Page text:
A coyote with mange, or something more? Join us as we look at the what ifs of one of Texas' most famous historical creatures.
The United States is surprisingly rich in paranormal ghost and creature activity. But one of my good friends brought this cute little critter to my attention, and I just can’t get it out of my head: The Texas Chupacabra. Most people don’t believe it really exists, and others know it does. Then there are those who are convinced it’s a raccoon or coyote with mange. Mange? Really? Come on now. I’m not so sure what I believe yet, but I’m willing to take a look at all sides of the story.
Puerto Ricans gave this mysterious creature the name Chupacabra because of its bad habit of grabbing livestock and sucking the blood out of them (and they are particularly fond of goats).
Here are some things we know for sure: “Chupar” means "to suck," and “cabra” means "goat." Puerto Ricans gave this mysterious creature the name Chupacabra because of its bad habit of grabbing livestock and sucking the blood out of them (and they are particularly fond of goats). The dead livestock were all found with small circular holes on their chests or necks. We also know that the majority of witnesses to this crazy creature say it is the size of a small bear (about 3-4 feet high), has no hair, and has spiky spine-like protuberances going from its neck to its tail.
OK, so maybe not so cute and cuddly.
Now, sightings began in Puerto Rico in the ’70
s and continue even now in Texas. The victims are always high in number at each crime scene. Not just one or two, but from eight to well over 100. Several people have seen the Chupacabra, and a few have captured what they believed to be dead ones.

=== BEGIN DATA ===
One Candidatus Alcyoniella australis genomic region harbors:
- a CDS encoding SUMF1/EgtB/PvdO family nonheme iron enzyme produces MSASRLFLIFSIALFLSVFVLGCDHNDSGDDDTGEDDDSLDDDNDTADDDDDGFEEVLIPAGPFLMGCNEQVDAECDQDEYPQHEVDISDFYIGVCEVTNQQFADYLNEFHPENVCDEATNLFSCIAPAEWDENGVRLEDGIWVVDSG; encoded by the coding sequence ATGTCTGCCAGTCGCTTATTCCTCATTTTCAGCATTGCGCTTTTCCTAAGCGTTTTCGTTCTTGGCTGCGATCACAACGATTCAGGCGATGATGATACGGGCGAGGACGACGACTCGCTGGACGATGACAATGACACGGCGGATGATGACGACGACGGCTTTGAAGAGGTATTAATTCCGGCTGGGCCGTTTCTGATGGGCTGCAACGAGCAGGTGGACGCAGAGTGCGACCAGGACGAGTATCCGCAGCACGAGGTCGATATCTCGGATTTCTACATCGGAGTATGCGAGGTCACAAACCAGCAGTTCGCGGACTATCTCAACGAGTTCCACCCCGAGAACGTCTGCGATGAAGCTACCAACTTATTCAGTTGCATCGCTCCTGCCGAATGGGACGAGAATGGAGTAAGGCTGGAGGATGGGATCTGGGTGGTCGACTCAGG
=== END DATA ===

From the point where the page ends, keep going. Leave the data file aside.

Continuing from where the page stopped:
A biologist at Texas State University in San Marcos who performed DNA tests on “chupacabras” found in 2007 came to the conclusion that they were just hairless coyotes. He also stated that a “chupacabra” found in Texas was a bald raccoon and that mange in carnivores is common. But what I found interesting was that he said animals with this type of affliction usually don’t live long enough to get to the bald state.
Here are some things that don’t add up to me: If the Chupacabra is just a coyote or raccoon with mange, why would the majority of witnesses say it is the size of a small bear? I’m no coyote/raccoon aficionado, but aren’t they significan
tly smaller than a bear? And, what about the spiky spines? Do raccoons have those?
And let’s not forget about the most important thing: the small circular holes where the blood leaves the bodies. Since when do coyotes and raccoons eat like that? Wouldn’t they tear the body apart instead of neatly puncturing the skin and sucking the blood out?
In my research on mange, I’ve discovered what I think to be two important facts: Animals with mange do not drink blood, and animals with mange lose their appetites. Hmm…